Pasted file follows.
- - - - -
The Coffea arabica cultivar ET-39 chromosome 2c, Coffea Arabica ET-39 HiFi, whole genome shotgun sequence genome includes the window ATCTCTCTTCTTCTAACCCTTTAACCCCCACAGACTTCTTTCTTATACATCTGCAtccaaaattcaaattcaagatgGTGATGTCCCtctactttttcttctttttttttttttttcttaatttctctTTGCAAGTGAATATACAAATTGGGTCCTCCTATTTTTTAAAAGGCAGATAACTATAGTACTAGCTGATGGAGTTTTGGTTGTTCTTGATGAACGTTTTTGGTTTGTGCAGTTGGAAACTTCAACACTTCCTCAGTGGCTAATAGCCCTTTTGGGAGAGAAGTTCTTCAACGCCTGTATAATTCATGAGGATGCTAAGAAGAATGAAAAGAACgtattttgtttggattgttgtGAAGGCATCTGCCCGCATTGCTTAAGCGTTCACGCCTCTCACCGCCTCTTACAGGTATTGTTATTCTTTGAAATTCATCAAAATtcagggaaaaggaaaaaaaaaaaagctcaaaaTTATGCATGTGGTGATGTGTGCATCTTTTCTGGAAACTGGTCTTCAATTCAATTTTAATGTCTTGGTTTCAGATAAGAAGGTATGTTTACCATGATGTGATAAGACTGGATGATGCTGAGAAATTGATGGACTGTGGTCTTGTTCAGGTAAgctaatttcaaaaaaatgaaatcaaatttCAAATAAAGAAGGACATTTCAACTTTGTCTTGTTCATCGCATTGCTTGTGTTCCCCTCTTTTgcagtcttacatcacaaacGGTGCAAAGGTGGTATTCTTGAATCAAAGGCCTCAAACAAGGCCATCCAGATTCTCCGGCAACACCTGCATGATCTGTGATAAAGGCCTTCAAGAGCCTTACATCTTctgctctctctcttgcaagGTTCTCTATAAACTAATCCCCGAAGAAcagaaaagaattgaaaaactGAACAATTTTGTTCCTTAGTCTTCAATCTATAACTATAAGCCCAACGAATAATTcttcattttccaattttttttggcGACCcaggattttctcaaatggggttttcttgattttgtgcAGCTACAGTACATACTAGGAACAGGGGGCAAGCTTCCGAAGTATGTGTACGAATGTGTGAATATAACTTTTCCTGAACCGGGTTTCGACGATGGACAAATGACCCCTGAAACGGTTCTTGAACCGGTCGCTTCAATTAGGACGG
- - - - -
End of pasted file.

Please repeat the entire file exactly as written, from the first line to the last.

The Coffea arabica cultivar ET-39 chromosome 2c, Coffea Arabica ET-39 HiFi, whole genome shotgun sequence genome includes the window ATCTCTCTTCTTCTAACCCTTTAACCCCCACAGACTTCTTTCTTATACATCTGCAtccaaaattcaaattcaagatgGTGATGTCCCtctactttttcttctttttttttttttttcttaatttctctTTGCAAGTGAATATACAAATTGGGTCCTCCTATTTTTTAAAAGGCAGATAACTATAGTACTAGCTGATGGAGTTTTGGTTGTTCTTGATGAACGTTTTTGGTTTGTGCAGTTGGAAACTTCAACACTTCCTCAGTGGCTAATAGCCCTTTTGGGAGAGAAGTTCTTCAACGCCTGTATAATTCATGAGGATGCTAAGAAGAATGAAAAGAACgtattttgtttggattgttgtGAAGGCATCTGCCCGCATTGCTTAAGCGTTCACGCCTCTCACCGCCTCTTACAGGTATTGTTATTCTTTGAAATTCATCAAAATtcagggaaaaggaaaaaaaaaaaagctcaaaaTTATGCATGTGGTGATGTGTGCATCTTTTCTGGAAACTGGTCTTCAATTCAATTTTAATGTCTTGGTTTCAGATAAGAAGGTATGTTTACCATGATGTGATAAGACTGGATGATGCTGAGAAATTGATGGACTGTGGTCTTGTTCAGGTAAgctaatttcaaaaaaatgaaatcaaatttCAAATAAAGAAGGACATTTCAACTTTGTCTTGTTCATCGCATTGCTTGTGTTCCCCTCTTTTgcagtcttacatcacaaacGGTGCAAAGGTGGTATTCTTGAATCAAAGGCCTCAAACAAGGCCATCCAGATTCTCCGGCAACACCTGCATGATCTGTGATAAAGGCCTTCAAGAGCCTTACATCTTctgctctctctcttgcaagGTTCTCTATAAACTAATCCCCGAAGAAcagaaaagaattgaaaaactGAACAATTTTGTTCCTTAGTCTTCAATCTATAACTATAAGCCCAACGAATAATTcttcattttccaattttttttggcGACCcaggattttctcaaatggggttttcttgattttgtgcAGCTACAGTACATACTAGGAACAGGGGGCAAGCTTCCGAAGTATGTGTACGAATGTGTGAATATAACTTTTCCTGAACCGGGTTTCGACGATGGACAAATGACCCCTGAAACGGTTCTTGAACCGGTCGCTTCAATTAGGACGG